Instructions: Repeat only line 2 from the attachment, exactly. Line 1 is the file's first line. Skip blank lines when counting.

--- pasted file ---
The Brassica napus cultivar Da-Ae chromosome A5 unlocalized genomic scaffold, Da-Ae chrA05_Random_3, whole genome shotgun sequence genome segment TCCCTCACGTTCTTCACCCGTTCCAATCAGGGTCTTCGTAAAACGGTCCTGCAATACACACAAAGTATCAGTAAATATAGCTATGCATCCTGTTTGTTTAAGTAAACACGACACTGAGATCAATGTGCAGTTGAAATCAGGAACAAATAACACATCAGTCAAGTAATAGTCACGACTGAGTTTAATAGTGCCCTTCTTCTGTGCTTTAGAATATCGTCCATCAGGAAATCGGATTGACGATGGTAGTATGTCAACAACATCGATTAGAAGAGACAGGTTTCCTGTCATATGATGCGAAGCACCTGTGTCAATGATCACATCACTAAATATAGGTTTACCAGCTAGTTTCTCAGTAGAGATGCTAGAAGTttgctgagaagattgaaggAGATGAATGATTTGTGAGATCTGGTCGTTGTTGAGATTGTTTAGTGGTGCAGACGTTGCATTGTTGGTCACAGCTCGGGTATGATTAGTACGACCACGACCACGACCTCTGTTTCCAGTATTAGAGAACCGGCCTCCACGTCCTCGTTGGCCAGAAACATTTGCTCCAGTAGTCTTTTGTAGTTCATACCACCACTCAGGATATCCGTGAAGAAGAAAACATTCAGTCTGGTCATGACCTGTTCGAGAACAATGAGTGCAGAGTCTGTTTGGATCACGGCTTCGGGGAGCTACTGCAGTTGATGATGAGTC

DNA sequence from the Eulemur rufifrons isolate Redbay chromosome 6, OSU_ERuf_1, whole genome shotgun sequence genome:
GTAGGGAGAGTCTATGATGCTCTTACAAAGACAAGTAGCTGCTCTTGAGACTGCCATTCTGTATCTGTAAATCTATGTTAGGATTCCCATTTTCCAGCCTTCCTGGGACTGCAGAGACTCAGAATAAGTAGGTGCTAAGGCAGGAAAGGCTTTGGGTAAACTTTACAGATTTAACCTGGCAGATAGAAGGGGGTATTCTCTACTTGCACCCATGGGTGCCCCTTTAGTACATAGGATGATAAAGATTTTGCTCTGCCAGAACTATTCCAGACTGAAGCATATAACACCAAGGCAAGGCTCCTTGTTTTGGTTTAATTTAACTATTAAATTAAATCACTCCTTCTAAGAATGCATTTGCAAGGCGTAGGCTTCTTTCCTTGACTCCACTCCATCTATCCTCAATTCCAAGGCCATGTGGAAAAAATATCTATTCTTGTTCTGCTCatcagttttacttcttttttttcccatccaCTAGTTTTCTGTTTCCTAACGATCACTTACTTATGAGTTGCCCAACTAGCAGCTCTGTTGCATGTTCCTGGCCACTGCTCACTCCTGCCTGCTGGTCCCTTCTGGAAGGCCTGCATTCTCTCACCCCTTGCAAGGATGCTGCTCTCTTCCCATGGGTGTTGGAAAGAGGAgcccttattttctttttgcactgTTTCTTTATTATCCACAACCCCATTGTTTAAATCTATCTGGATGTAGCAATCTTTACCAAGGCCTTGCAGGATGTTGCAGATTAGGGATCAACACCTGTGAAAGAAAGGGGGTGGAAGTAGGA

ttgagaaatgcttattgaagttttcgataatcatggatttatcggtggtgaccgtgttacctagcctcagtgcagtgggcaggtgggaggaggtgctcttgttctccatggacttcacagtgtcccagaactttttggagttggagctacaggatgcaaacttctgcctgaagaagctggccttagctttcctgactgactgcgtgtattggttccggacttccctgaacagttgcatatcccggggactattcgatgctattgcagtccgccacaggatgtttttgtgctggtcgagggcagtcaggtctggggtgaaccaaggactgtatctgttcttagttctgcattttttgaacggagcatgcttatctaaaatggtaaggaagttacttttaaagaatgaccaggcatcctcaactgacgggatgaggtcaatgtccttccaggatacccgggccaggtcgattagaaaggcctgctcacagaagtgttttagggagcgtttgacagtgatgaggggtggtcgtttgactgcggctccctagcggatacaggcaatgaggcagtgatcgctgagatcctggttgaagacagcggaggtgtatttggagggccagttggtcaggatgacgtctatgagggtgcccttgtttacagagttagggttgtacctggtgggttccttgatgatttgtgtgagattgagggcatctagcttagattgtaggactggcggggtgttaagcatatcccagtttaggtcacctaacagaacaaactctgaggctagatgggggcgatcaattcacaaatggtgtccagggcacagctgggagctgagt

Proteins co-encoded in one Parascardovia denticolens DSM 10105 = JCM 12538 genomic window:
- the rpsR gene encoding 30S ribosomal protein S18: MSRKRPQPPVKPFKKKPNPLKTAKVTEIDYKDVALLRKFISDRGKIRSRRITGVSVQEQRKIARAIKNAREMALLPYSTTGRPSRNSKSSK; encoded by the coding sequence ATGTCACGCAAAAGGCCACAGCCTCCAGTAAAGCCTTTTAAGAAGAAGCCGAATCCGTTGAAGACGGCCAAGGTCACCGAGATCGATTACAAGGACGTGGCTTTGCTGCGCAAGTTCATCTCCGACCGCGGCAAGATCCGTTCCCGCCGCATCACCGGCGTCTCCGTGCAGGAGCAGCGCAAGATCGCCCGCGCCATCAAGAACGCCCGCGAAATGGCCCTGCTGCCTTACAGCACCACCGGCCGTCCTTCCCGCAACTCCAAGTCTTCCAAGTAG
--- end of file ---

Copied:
DNA sequence from the Eulemur rufifrons isolate Redbay chromosome 6, OSU_ERuf_1, whole genome shotgun sequence genome: